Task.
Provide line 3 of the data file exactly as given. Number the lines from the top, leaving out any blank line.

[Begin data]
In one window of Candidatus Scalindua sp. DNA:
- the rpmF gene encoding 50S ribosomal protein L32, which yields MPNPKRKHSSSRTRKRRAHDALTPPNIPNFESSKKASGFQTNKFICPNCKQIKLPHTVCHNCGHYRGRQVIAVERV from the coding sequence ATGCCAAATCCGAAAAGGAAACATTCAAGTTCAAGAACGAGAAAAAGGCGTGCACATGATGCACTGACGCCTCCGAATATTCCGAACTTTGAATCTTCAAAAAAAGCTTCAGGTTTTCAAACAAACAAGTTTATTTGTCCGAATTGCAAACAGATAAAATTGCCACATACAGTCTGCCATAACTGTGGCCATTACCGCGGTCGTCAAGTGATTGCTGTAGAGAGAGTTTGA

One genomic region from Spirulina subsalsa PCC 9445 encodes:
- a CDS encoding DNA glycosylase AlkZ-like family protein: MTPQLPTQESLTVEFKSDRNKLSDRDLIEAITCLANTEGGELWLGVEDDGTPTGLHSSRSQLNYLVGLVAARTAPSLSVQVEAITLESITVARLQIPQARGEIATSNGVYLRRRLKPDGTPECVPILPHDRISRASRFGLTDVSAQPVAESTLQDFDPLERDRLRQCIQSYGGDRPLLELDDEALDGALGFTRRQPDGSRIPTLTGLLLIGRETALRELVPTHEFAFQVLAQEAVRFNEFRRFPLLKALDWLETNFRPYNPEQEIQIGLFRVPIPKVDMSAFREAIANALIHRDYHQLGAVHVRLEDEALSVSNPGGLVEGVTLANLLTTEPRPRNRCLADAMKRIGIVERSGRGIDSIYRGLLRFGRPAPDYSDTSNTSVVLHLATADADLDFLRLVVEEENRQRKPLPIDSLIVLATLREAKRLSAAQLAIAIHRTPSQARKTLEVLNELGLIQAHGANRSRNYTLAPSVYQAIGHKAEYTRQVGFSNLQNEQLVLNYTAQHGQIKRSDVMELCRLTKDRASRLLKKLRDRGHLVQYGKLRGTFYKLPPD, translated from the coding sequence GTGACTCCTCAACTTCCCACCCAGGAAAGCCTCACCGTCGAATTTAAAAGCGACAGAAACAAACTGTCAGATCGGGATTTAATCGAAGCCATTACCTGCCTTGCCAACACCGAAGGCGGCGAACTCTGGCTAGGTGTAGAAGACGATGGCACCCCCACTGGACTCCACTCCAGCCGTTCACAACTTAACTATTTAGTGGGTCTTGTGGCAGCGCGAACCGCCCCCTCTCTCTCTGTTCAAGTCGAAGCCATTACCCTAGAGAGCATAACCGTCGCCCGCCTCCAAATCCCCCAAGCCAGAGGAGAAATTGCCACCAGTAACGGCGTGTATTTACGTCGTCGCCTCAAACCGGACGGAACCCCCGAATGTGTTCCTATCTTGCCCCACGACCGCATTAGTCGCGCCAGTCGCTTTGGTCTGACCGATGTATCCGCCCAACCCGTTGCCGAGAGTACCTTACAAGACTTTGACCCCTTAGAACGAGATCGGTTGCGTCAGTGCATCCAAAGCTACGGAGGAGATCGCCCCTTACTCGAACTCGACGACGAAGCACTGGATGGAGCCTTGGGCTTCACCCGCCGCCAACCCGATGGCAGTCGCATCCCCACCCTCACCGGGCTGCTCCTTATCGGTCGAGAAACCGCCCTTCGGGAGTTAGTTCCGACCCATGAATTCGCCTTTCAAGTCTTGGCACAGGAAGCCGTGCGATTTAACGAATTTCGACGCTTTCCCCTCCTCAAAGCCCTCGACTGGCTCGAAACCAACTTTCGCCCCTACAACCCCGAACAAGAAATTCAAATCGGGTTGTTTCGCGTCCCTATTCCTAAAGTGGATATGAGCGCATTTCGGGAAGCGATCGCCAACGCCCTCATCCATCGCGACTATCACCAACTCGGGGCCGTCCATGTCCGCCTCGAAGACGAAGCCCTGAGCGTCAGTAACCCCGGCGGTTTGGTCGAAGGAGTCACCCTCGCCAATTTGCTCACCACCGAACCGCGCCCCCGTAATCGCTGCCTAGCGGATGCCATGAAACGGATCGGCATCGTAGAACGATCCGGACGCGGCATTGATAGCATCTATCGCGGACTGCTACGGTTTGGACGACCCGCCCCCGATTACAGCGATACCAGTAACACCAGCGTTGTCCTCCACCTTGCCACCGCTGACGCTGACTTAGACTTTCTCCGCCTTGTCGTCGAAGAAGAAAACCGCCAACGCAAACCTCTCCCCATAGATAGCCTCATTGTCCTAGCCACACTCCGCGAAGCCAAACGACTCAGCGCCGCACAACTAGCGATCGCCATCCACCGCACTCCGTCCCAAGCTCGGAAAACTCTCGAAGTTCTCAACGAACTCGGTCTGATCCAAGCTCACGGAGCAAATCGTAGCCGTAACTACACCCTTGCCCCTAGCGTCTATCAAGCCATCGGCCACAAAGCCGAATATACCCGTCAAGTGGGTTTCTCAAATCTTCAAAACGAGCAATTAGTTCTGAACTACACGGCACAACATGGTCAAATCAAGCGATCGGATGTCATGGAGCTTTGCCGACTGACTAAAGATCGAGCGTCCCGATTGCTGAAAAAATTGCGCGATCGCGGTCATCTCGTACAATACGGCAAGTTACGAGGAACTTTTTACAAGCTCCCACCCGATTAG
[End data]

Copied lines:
One genomic region from Spirulina subsalsa PCC 9445 encodes: